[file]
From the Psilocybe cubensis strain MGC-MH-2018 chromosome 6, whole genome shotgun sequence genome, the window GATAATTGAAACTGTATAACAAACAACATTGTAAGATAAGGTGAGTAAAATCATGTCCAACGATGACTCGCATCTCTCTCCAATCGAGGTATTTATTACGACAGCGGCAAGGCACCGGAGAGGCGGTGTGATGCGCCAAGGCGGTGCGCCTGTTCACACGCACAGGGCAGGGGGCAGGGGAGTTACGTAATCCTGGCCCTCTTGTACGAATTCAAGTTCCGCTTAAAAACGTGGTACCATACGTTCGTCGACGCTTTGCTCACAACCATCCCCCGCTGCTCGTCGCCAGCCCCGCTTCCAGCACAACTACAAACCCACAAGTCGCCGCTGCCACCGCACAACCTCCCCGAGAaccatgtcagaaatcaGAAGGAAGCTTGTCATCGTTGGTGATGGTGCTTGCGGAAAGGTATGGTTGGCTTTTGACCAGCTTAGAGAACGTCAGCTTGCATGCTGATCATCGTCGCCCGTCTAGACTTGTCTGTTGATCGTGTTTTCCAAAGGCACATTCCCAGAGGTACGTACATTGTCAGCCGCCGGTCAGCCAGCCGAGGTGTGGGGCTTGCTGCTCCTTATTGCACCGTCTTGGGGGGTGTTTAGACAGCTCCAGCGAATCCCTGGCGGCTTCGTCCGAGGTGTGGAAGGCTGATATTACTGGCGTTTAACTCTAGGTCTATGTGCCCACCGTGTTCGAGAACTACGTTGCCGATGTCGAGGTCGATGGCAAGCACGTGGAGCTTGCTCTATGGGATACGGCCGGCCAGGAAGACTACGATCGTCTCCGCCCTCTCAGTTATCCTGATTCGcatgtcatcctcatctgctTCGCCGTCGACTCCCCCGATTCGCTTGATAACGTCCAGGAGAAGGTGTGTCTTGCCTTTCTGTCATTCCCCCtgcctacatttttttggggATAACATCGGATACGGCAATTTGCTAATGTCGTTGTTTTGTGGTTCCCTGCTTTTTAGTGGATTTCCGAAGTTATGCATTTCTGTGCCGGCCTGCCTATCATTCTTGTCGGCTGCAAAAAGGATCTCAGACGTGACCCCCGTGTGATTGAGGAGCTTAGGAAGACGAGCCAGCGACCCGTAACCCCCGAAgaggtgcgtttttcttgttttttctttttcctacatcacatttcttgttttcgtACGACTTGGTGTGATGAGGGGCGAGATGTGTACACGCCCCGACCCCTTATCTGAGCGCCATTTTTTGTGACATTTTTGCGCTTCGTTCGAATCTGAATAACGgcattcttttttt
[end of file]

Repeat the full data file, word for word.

From the Psilocybe cubensis strain MGC-MH-2018 chromosome 6, whole genome shotgun sequence genome, the window GATAATTGAAACTGTATAACAAACAACATTGTAAGATAAGGTGAGTAAAATCATGTCCAACGATGACTCGCATCTCTCTCCAATCGAGGTATTTATTACGACAGCGGCAAGGCACCGGAGAGGCGGTGTGATGCGCCAAGGCGGTGCGCCTGTTCACACGCACAGGGCAGGGGGCAGGGGAGTTACGTAATCCTGGCCCTCTTGTACGAATTCAAGTTCCGCTTAAAAACGTGGTACCATACGTTCGTCGACGCTTTGCTCACAACCATCCCCCGCTGCTCGTCGCCAGCCCCGCTTCCAGCACAACTACAAACCCACAAGTCGCCGCTGCCACCGCACAACCTCCCCGAGAaccatgtcagaaatcaGAAGGAAGCTTGTCATCGTTGGTGATGGTGCTTGCGGAAAGGTATGGTTGGCTTTTGACCAGCTTAGAGAACGTCAGCTTGCATGCTGATCATCGTCGCCCGTCTAGACTTGTCTGTTGATCGTGTTTTCCAAAGGCACATTCCCAGAGGTACGTACATTGTCAGCCGCCGGTCAGCCAGCCGAGGTGTGGGGCTTGCTGCTCCTTATTGCACCGTCTTGGGGGGTGTTTAGACAGCTCCAGCGAATCCCTGGCGGCTTCGTCCGAGGTGTGGAAGGCTGATATTACTGGCGTTTAACTCTAGGTCTATGTGCCCACCGTGTTCGAGAACTACGTTGCCGATGTCGAGGTCGATGGCAAGCACGTGGAGCTTGCTCTATGGGATACGGCCGGCCAGGAAGACTACGATCGTCTCCGCCCTCTCAGTTATCCTGATTCGcatgtcatcctcatctgctTCGCCGTCGACTCCCCCGATTCGCTTGATAACGTCCAGGAGAAGGTGTGTCTTGCCTTTCTGTCATTCCCCCtgcctacatttttttggggATAACATCGGATACGGCAATTTGCTAATGTCGTTGTTTTGTGGTTCCCTGCTTTTTAGTGGATTTCCGAAGTTATGCATTTCTGTGCCGGCCTGCCTATCATTCTTGTCGGCTGCAAAAAGGATCTCAGACGTGACCCCCGTGTGATTGAGGAGCTTAGGAAGACGAGCCAGCGACCCGTAACCCCCGAAgaggtgcgtttttcttgttttttctttttcctacatcacatttcttgttttcgtACGACTTGGTGTGATGAGGGGCGAGATGTGTACACGCCCCGACCCCTTATCTGAGCGCCATTTTTTGTGACATTTTTGCGCTTCGTTCGAATCTGAATAACGgcattcttttttt